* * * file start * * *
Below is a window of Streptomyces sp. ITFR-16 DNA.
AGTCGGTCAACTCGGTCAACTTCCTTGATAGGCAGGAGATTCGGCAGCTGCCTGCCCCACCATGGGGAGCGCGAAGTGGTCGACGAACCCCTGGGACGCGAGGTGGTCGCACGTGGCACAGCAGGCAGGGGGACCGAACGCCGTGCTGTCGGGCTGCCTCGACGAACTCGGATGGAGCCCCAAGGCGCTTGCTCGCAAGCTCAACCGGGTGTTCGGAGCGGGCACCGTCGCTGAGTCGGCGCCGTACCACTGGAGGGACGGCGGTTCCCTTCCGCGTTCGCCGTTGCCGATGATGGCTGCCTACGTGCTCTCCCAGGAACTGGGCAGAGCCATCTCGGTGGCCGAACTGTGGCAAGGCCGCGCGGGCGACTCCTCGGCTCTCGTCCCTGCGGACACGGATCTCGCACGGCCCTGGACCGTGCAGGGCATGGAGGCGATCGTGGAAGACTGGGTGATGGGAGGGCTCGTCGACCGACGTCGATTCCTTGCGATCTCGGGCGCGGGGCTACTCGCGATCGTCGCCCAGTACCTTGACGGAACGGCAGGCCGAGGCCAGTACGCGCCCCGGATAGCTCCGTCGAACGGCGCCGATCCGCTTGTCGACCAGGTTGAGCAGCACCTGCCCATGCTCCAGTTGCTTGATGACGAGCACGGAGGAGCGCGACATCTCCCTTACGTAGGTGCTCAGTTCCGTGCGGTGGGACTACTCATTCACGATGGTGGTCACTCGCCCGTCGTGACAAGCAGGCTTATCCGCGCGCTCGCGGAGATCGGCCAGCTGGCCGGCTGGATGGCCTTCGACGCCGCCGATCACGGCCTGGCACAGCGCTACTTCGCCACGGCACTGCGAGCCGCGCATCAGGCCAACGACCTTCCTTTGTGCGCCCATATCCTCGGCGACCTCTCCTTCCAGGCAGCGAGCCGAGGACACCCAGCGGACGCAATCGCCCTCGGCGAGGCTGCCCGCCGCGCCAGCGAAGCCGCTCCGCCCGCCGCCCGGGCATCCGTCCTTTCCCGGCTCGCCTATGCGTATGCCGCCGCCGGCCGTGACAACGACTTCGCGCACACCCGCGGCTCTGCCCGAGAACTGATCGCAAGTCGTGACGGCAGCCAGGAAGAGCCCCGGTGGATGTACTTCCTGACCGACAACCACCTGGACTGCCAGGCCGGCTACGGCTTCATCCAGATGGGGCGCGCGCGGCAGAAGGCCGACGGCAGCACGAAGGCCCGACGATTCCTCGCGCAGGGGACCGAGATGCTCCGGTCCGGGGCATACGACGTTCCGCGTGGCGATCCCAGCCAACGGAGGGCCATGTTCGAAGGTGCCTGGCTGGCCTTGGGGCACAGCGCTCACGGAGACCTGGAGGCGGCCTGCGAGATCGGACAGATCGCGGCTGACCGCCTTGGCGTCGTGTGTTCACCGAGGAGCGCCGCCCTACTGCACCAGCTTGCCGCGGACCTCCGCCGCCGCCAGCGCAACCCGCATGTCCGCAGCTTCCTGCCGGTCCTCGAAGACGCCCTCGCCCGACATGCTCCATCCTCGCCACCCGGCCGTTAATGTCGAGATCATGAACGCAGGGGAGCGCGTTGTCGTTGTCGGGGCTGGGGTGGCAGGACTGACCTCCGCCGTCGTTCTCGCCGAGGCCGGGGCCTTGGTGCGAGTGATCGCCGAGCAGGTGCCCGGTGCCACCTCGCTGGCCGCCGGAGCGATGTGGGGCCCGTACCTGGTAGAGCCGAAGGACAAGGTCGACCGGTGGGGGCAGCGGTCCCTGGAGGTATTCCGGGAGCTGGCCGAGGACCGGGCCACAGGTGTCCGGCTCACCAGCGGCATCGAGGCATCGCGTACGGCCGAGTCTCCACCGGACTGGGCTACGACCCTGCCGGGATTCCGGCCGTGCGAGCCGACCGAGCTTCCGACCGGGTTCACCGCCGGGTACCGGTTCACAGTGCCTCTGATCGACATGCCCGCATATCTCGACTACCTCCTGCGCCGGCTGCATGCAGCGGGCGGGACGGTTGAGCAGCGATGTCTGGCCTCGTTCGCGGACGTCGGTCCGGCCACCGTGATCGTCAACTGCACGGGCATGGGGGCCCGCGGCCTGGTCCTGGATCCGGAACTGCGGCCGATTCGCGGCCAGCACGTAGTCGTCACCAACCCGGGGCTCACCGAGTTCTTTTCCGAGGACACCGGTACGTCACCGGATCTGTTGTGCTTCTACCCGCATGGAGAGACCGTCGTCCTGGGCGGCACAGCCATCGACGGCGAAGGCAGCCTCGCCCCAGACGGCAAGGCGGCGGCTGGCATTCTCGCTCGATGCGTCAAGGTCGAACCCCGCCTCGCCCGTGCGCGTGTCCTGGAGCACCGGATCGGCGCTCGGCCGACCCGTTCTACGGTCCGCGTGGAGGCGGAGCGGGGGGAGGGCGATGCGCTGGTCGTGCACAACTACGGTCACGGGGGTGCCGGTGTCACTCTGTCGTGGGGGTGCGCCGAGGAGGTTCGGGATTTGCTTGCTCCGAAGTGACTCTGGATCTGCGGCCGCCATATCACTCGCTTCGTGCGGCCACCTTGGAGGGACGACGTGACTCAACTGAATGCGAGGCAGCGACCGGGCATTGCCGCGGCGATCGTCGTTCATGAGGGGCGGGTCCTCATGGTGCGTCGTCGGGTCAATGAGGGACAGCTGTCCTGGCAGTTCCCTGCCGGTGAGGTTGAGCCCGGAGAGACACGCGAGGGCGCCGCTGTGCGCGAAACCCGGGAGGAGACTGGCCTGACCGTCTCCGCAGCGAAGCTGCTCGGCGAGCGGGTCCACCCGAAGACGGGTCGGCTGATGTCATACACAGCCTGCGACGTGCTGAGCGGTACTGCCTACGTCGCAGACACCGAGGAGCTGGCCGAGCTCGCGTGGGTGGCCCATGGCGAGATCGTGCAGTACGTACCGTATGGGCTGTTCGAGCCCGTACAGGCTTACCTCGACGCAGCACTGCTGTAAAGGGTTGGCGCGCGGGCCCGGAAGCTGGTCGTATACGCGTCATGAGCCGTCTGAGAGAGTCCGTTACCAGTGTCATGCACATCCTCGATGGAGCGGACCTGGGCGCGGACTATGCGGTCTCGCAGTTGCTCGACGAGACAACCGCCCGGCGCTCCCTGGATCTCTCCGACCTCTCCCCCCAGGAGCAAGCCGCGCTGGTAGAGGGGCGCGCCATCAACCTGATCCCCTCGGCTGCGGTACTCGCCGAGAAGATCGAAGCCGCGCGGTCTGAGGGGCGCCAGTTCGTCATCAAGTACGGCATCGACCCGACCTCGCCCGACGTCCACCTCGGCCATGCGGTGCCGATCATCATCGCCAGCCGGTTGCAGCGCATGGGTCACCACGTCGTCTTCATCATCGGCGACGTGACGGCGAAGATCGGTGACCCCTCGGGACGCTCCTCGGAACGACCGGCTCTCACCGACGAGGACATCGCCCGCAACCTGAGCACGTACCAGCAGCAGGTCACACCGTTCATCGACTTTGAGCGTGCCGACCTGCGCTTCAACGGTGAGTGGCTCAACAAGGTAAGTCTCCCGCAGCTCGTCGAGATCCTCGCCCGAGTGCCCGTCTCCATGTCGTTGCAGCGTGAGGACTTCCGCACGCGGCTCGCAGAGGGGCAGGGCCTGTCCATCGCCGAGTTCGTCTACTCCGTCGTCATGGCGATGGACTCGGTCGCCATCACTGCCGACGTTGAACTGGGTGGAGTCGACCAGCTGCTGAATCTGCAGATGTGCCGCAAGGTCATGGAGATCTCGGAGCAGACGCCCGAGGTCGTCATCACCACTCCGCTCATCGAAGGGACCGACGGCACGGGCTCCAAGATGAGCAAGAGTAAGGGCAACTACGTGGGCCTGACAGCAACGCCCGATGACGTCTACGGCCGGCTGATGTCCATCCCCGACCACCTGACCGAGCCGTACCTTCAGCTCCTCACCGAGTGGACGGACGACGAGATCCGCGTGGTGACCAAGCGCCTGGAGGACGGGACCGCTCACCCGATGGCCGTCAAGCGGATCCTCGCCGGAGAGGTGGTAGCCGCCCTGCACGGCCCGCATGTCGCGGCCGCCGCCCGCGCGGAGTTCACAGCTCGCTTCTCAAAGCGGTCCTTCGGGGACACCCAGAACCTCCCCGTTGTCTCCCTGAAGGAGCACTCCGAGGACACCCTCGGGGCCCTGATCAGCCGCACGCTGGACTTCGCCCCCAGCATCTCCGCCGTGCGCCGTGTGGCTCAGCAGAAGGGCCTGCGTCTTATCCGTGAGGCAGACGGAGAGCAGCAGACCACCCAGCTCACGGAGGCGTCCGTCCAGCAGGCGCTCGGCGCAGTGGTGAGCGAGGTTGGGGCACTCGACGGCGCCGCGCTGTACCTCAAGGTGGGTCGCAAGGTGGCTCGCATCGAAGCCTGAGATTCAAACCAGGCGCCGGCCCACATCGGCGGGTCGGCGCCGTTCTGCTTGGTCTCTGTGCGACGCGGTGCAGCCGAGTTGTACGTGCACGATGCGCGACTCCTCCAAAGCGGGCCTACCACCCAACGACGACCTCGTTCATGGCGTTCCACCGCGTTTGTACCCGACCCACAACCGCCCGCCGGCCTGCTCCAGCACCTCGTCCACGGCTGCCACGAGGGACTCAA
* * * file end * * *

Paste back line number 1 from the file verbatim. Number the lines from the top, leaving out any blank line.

Below is a window of Streptomyces sp. ITFR-16 DNA.